I have to admit that I am not one for haggling or disputing a price or questioning whether I have the right change or not when I am in a shop. Part of this is not wanting to draw attention to myself, but mostly this is a fear of rejection. I mostly want to fit in, not stand out from the crowd; finding it much easier and simpler to blend in rather than be noticed. I am also very uncomfortable speaking in public, but as many of you know God has a sense of humour, he has different plans for me, he has called me to serve Him and you as a Deacon. One of my many fears while discerning the call to the Diaconate was “what would the other people, I know in the Church think?” Thoughts like ‘Who does he think he is?”
However, my experience has been the opposite, some may have those thoughts, but the people of the Parish have been extremely supportive, and I know I could not do what I do without their prayerful support and encouragement.
In today’s readings we hear about the importance of faith and in following the call. Ezekiel is told to go and proclaim God to the Israelites, and his mission is to make sure that; whether they listen or not; they know there is a prophet among them. Those defiant and obstinate people were sent a defiant and obstinate prophet who continued to preach to them despite rejection, he is basically told not to worry about the results, but to share God’s Word, leave the rest to God. Are we put off our call, our mission to spread the good news? Is it more important for us to ‘fit in’ with our peers? Or are we focused on the mission we alone have been given?
St Paul often documents the opposition and rejection he encounters and gives us encouragement that he also has to contend with his ‘inner demons’, struggles, which he has unsuccessfully asked the Lord to remove from him. Accepting of the Lord’s choice he learns to live with this ‘thorn in the flesh’, demonstrating complete obedience to God. Also recognising that God helps him to draw strength from his weaknesses. How happy are we to accept insults, hardships, and persecution? In today’s world, most of us live what could be called a cosy lifestyle. Our hardship may be deciding whether to go out for a meal now that the restaurants have reopened or whether to go abroad risking having to isolate on return or to holiday in the UK this year. Sadly, for others, these choices are alien to them. I am very blessed and have much to thank God for!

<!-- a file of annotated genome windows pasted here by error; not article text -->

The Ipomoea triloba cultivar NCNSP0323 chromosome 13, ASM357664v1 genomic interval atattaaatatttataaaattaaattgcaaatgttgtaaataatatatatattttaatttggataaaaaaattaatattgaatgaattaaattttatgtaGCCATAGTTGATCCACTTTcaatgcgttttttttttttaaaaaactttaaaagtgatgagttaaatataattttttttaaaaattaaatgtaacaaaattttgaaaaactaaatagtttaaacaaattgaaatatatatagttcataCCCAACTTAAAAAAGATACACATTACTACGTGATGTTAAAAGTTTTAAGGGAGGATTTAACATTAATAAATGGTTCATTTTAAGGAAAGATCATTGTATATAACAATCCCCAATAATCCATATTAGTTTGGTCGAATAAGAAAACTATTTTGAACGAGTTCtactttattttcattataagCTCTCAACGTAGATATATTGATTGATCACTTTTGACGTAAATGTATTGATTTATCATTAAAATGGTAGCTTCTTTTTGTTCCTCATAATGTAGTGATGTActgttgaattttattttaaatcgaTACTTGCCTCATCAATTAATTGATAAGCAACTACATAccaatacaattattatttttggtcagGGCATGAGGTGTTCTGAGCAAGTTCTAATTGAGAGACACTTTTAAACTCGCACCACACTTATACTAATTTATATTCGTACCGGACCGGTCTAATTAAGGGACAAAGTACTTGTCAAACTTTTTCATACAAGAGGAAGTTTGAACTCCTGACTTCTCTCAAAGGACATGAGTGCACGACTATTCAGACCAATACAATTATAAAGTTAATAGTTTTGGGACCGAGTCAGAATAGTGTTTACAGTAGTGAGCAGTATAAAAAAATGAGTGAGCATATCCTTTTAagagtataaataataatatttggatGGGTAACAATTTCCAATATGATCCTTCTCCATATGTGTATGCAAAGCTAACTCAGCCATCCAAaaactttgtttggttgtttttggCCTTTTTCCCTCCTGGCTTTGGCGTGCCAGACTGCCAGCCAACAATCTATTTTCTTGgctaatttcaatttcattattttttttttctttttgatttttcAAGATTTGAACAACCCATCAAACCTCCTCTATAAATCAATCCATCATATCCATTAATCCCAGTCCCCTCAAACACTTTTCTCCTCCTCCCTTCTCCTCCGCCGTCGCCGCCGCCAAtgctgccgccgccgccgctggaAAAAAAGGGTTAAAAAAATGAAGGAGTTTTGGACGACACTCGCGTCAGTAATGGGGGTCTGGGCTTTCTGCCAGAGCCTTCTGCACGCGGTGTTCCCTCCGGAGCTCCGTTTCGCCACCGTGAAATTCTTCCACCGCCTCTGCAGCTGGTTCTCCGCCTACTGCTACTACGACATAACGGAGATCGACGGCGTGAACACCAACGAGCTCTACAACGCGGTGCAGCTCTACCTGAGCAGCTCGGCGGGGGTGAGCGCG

In today’s Gospel, Jesus returns to his hometown and fills the locals with bewilderment; they struggle to understand how Jesus, who was one of them, can suddenly become a learned preacher. I would suggest that it is unlikely that Jesus would suddenly become so learned. Often when we see someone everyday we fail to notice changes in them, it is only when we have not seen them for some time we notice subtle things like weight gain or change of hair colour or whatever physical changes we choose to observe. Jesus would have been maturing into His ministry for several years in plain sight of these people. The extra-ordinary results of this ministry were the new developments, which had taken them by surprise. Their knowledge of Jesus as a boy and adolescent; something which we know very little of; blinded their eyes to who had been made flesh and dwelt among them.
Their lack of faith affected Jesus so much that he could work no miracles there. For me this shows that Jesus was not a performer; the miracles of Jesus are no illusion performed by a magician. For the miracles to work, the recipients had to have faith. Jesus told us this several times after a miracle had been worked. Go, your faith has saved you.
How does our faith in 2021 match up to the people in the Bible? Are we like Thomas, whose feast day is this weekend, needing to see something in the flesh to believe? Are we like Jairus from last week’s Gospel who believed that if Jesus could just touch his daughter that she would live? Do we believe that in our Mass; God using the hands of our priest; changes the bread and wine into the Body and Blood of Christ?
Our call to follow God is simple, there is no promise of success, no indication that when we preach the Gospel by our actions that we will be welcome, there is no guarantee of protection from our own demons or insecurities. Our call is to be faithful, to trust in God and to know that defeat and weakness are signs, not of God’s abandonment, but for those with faith the opportunity to experience the presence of God’s power.1
Please keep in your prayers
- Those who are sick, those who are dying, the recently deceased and those who mourn.
- Those preparing to return to Mass.
- Edward McNulty who was baptised this weekend and his parents and Godparents.
- Those preparing for ordination to the Priesthood, Diaconate and Permanent Diaconate.
- The Year of the Eucharist, which has now started, that this will lead to a fresh outpouring of love by the people of God for the Body and Blood of Christ.
- Those who have been unable to receive the Eucharist during the pandemic.
1 Robert Draper, Breaking the Word Sundays- Pastoral Review Vol 17 Issue 3(The Tablet Publishing Company, Twickenham, 2021)77-8.